Hello! Welcome to the CoParenting Better Blog.
I’m Jon Peters, a Licensed Clinical Social Worker who has been working with separated parents and their children for over twenty years. I primarily work as an individual and family therapist, coparent coach, and mediator. I’ve also been a custody evaluator, arbitrator (in Indiana, this court-appointed role is called Parent Coordinator), and expert witness. I’ve delivered over 250 divorce education classes to more than 6,000 parents. I’ve also taught more than 80 undergraduate and graduate courses as an adjunct faculty at Indiana University in the schools of Social Work and Public Health. I am also a divorced parent.
Over the years, I’ve seen how very complicated and challenging parenting during and after separation can be.
Certainly, parenting in any family situation is often very difficult. When parents separate, they are faced with the extreme challenge of simultaneously dealing with all the typical parenting issues, helping their child cope with the separation, and going through arguably the most stressful event of their life. Add to that having to frequently interact with their former partner who is likely the most triggering person for them ever.
In working with so many parents for the past two decades, I not only appreciate how complicated parenting after separation is but also have learned practical and helpful strategies to address post-separation issues. One thing I learned early in my career is that divorce resources are often unhelpful to parents. Divorce books and court-mandated divorce classes typically tell parents advice such as: don’t fight in front of your children. But, those resources don’t offer ways to accomplish that. Parents already know that putting children in the middle of their conflicts isn’t good. What parents need is explanation and guidance to actually do what they know is best.
I learned how to be truly helpful by confronting the following puzzle: Why is it that the two parents in front of me are relatively functional in all the domains of their lives (work, community, church, volunteer projects, and so on), but are so remarkably not functional when having to deal with each other?
So many parents seemed to be able to deal with stress and complications in these other domains but instantly and dramatically fail when having to do a simple task together (for example deciding whether their child signs up for Little League this coming season). This problem presented itself over and over and it is tragic but also fascinating. Understanding why this problem exists for parents was the key for my developing helpful strategies that actually impacted the ability of sets of parents to be civil and collaborative. The core issue is: separated parents are more stressed (as in, Code Red) when dealing with each other compared to even the most stressful situations in their other life domains (usually, Code Orange at most). In general, people continue to function well until they cross their upper threshold of stress. And, with each other, they often begin the interaction near, or at, Code Red. Our brains don’t function well at that high stress level.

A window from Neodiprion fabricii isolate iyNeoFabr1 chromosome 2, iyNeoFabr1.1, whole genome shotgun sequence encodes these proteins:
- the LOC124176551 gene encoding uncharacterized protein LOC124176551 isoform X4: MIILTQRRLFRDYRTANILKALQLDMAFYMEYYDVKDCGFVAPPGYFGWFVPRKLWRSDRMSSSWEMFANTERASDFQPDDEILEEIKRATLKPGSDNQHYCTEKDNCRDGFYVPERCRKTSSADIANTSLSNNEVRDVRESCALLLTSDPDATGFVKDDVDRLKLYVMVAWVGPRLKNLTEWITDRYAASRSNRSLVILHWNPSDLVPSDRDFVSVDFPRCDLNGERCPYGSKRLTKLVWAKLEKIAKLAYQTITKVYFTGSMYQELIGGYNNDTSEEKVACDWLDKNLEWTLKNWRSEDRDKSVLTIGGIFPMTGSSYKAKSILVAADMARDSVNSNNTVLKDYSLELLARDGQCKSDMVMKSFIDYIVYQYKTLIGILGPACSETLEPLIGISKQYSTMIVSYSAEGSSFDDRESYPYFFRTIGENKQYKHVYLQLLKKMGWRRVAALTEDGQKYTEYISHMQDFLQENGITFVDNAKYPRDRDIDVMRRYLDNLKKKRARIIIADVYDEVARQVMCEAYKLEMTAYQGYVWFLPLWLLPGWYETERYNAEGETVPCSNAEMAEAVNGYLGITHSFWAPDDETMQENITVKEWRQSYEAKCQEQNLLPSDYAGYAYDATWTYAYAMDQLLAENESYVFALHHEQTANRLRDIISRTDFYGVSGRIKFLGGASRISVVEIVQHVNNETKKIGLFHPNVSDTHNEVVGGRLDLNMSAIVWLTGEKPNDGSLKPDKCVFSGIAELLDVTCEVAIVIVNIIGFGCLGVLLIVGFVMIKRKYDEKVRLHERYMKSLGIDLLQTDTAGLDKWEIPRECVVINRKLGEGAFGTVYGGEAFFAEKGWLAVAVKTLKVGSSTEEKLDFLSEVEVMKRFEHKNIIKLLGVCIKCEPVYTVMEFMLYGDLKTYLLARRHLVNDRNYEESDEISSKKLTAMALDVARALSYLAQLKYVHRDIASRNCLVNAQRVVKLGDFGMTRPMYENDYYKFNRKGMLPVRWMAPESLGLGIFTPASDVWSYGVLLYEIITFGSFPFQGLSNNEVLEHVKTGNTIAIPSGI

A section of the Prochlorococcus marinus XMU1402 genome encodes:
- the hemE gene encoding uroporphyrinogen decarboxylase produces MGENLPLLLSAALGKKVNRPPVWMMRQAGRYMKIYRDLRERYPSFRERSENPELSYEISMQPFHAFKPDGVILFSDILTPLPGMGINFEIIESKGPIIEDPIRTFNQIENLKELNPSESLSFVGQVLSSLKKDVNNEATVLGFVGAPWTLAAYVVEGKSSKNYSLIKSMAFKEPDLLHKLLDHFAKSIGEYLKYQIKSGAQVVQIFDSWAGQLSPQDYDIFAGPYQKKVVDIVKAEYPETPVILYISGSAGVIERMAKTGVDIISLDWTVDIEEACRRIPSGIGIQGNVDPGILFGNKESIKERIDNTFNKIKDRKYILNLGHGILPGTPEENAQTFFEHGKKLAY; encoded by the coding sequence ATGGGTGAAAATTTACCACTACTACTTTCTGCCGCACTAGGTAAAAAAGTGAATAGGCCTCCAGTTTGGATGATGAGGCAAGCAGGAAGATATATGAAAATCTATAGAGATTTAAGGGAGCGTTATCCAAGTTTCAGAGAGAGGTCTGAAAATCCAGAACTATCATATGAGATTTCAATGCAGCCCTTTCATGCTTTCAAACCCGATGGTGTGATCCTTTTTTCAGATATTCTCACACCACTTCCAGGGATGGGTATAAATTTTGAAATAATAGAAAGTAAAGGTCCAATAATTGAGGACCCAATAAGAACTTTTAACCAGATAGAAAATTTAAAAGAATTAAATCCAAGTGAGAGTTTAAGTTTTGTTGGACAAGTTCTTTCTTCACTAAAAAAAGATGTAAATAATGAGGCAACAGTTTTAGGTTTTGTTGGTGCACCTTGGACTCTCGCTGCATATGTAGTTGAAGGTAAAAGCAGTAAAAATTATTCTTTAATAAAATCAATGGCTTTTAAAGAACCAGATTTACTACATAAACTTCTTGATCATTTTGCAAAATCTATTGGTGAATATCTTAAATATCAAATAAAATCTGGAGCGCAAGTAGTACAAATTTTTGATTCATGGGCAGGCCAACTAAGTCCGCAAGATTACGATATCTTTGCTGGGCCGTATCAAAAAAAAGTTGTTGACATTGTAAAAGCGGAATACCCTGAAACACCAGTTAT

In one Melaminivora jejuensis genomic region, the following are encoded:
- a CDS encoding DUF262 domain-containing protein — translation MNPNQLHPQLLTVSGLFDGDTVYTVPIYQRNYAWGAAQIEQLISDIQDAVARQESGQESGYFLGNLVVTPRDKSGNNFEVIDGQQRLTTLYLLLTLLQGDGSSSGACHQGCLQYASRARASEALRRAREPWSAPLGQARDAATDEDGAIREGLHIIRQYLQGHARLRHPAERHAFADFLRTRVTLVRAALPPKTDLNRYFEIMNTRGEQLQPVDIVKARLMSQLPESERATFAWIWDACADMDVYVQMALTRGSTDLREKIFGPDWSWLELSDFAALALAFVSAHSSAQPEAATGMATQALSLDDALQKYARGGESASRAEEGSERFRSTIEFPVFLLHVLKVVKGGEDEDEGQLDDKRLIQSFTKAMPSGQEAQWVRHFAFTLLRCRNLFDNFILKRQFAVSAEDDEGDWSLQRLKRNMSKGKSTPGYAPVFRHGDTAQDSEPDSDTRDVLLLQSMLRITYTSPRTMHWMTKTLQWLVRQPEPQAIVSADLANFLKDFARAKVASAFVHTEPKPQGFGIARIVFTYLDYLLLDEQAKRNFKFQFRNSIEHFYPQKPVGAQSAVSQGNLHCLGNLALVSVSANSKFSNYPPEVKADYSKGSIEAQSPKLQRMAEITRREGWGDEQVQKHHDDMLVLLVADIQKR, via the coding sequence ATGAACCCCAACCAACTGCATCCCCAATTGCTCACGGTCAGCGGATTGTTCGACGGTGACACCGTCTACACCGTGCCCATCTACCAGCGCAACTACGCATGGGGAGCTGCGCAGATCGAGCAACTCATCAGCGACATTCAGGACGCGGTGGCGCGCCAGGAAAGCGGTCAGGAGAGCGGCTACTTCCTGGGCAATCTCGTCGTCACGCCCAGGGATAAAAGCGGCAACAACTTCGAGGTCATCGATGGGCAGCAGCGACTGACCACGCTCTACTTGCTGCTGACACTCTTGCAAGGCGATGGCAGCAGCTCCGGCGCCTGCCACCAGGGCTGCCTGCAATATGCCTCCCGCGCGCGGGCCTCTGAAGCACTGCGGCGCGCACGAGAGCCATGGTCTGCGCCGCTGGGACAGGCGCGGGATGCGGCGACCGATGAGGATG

There is no simple trick to make parenting after separation uncomplicated. But, the good news is that there are things you can learn and do that will have a very positive impact on your ability to parent and coparent. My approach goes like this:
Parents need to:
- understand how stress impacts their thinking and behavior,
- implement strategies to cope with their own grief and lower their stress,
- structure their interactions with their child’s other parent so that they reduce the negative effects of stress,
- adopt a policy of not exposing their children to their own anger and their conflicts with the other parent, and
- adopt a policy of being civil with the other parent (even if that person isn’t being civil or simply doesn’t deserve it).
I know that that sounds like the unhelpful advice I complained about in the divorce books. I'm guessing you may be thinking either, That's too rosy, or, I've tried that and my ex is too much of a jerk for it to work. But, I’m going to share the strategies I’ve learned that actually give parents the capacity to achieve those important goals. I can't control your ex any more than you can. I can promise that if you practice the techniques I offer through this blog, as well as my podcast, webinars, and coaching sessions, you will have lower stress and be more satisfied with your parenting and your relationship with your other parent. I promise. I can say that because I've seen it work with hundreds and hundreds of parents over the past twenty years.
This blog will provide information that is practical and effective.
I have been truly blessed to get to work with so many wonderful families over the past two decades. In gratitude, I am committed to helping a wide set of parents and their children. To that end, I offer this free content and have cut the overhead costs of my practice so I can offer personalized coparent coaching sessions 40% lower than my standard fee. I also offer parents an initial one-hour session at half that rate.
Submit your e-mail below to get on my e-mail list to get additional discounts on my services and access to my free webinars. Click the Like button to stay apprised of my practice news via my Facebook page. Feel free to send a comment in the comment box below. And, feel very free to contact me via the contact button at the bottom of this page if you would like to schedule an affordable, convenient video-conferencing coparent coaching session.